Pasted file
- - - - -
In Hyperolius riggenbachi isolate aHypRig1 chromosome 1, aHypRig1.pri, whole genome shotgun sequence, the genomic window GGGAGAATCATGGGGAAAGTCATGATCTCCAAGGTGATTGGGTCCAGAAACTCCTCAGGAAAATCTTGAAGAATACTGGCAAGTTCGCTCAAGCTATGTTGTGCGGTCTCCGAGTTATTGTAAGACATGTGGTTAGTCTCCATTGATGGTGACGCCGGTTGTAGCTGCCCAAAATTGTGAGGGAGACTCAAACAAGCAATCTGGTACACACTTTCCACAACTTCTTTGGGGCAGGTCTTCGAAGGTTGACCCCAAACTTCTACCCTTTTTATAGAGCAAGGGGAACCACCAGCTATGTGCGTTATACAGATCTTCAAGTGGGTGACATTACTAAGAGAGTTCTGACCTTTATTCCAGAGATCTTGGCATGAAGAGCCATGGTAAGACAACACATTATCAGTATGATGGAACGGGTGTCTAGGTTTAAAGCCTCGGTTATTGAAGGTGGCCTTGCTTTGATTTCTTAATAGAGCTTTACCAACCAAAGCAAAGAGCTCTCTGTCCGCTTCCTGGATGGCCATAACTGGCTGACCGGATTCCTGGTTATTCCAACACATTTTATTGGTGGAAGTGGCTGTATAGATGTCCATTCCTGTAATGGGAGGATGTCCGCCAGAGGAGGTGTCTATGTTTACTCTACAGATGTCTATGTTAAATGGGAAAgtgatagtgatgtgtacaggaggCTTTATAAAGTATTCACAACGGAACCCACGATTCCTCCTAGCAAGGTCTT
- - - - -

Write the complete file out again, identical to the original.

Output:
In Hyperolius riggenbachi isolate aHypRig1 chromosome 1, aHypRig1.pri, whole genome shotgun sequence, the genomic window GGGAGAATCATGGGGAAAGTCATGATCTCCAAGGTGATTGGGTCCAGAAACTCCTCAGGAAAATCTTGAAGAATACTGGCAAGTTCGCTCAAGCTATGTTGTGCGGTCTCCGAGTTATTGTAAGACATGTGGTTAGTCTCCATTGATGGTGACGCCGGTTGTAGCTGCCCAAAATTGTGAGGGAGACTCAAACAAGCAATCTGGTACACACTTTCCACAACTTCTTTGGGGCAGGTCTTCGAAGGTTGACCCCAAACTTCTACCCTTTTTATAGAGCAAGGGGAACCACCAGCTATGTGCGTTATACAGATCTTCAAGTGGGTGACATTACTAAGAGAGTTCTGACCTTTATTCCAGAGATCTTGGCATGAAGAGCCATGGTAAGACAACACATTATCAGTATGATGGAACGGGTGTCTAGGTTTAAAGCCTCGGTTATTGAAGGTGGCCTTGCTTTGATTTCTTAATAGAGCTTTACCAACCAAAGCAAAGAGCTCTCTGTCCGCTTCCTGGATGGCCATAACTGGCTGACCGGATTCCTGGTTATTCCAACACATTTTATTGGTGGAAGTGGCTGTATAGATGTCCATTCCTGTAATGGGAGGATGTCCGCCAGAGGAGGTGTCTATGTTTACTCTACAGATGTCTATGTTAAATGGGAAAgtgatagtgatgtgtacaggaggCTTTATAAAGTATTCACAACGGAACCCACGATTCCTCCTAGCAAGGTCTT